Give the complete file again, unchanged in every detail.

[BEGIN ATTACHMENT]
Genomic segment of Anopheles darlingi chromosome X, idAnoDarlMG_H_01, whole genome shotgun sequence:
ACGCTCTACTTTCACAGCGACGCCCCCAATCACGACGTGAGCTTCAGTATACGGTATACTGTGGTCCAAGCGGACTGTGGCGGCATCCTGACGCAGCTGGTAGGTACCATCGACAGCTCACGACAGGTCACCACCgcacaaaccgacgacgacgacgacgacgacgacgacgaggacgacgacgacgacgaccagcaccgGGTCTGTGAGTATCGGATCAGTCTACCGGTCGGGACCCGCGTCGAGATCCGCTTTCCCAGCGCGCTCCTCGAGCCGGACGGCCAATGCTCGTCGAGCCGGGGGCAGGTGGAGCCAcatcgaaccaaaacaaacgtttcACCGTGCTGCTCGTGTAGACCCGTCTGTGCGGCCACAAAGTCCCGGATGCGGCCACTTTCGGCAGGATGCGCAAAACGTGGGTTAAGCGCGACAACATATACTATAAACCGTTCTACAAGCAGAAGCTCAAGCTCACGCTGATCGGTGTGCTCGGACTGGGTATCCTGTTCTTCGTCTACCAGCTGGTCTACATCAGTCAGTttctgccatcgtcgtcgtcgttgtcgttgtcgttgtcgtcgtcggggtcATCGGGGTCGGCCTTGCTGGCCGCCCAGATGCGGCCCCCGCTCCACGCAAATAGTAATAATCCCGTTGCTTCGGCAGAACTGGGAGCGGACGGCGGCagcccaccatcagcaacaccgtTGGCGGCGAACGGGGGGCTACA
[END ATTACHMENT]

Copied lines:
Genomic segment of Anopheles darlingi chromosome X, idAnoDarlMG_H_01, whole genome shotgun sequence:
ACGCTCTACTTTCACAGCGACGCCCCCAATCACGACGTGAGCTTCAGTATACGGTATACTGTGGTCCAAGCGGACTGTGGCGGCATCCTGACGCAGCTGGTAGGTACCATCGACAGCTCACGACAGGTCACCACCgcacaaaccgacgacgacgacgacgacgacgacgacgaggacgacgacgacgacgaccagcaccgGGTCTGTGAGTATCGGATCAGTCTACCGGTCGGGACCCGCGTCGAGATCCGCTTTCCCAGCGCGCTCCTCGAGCCGGACGGCCAATGCTCGTCGAGCCGGGGGCAGGTGGAGCCAcatcgaaccaaaacaaacgtttcACCGTGCTGCTCGTGTAGACCCGTCTGTGCGGCCACAAAGTCCCGGATGCGGCCACTTTCGGCAGGATGCGCAAAACGTGGGTTAAGCGCGACAACATATACTATAAACCGTTCTACAAGCAGAAGCTCAAGCTCACGCTGATCGGTGTGCTCGGACTGGGTATCCTGTTCTTCGTCTACCAGCTGGTCTACATCAGTCAGTttctgccatcgtcgtcgtcgttgtcgttgtcgttgtcgtcgtcggggtcATCGGGGTCGGCCTTGCTGGCCGCCCAGATGCGGCCCCCGCTCCACGCAAATAGTAATAATCCCGTTGCTTCGGCAGAACTGGGAGCGGACGGCGGCagcccaccatcagcaacaccgtTGGCGGCGAACGGGGGGCTACA